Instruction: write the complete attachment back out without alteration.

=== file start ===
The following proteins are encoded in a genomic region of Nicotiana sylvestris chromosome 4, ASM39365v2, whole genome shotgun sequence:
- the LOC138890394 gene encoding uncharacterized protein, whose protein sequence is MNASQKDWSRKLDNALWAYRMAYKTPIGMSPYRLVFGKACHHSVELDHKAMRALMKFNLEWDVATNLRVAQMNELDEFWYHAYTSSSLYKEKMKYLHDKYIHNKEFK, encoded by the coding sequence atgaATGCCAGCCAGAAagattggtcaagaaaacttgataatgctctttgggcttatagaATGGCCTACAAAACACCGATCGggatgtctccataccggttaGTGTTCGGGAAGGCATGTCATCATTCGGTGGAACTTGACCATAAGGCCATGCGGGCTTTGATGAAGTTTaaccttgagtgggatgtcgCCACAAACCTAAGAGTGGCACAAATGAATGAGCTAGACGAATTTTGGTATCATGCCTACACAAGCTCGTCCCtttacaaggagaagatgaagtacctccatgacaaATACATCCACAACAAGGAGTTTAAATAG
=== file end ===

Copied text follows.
The following proteins are encoded in a genomic region of Nicotiana sylvestris chromosome 4, ASM39365v2, whole genome shotgun sequence:
- the LOC138890394 gene encoding uncharacterized protein, whose protein sequence is MNASQKDWSRKLDNALWAYRMAYKTPIGMSPYRLVFGKACHHSVELDHKAMRALMKFNLEWDVATNLRVAQMNELDEFWYHAYTSSSLYKEKMKYLHDKYIHNKEFK, encoded by the coding sequence atgaATGCCAGCCAGAAagattggtcaagaaaacttgataatgctctttgggcttatagaATGGCCTACAAAACACCGATCGggatgtctccataccggttaGTGTTCGGGAAGGCATGTCATCATTCGGTGGAACTTGACCATAAGGCCATGCGGGCTTTGATGAAGTTTaaccttgagtgggatgtcgCCACAAACCTAAGAGTGGCACAAATGAATGAGCTAGACGAATTTTGGTATCATGCCTACACAAGCTCGTCCCtttacaaggagaagatgaagtacctccatgacaaATACATCCACAACAAGGAGTTTAAATAG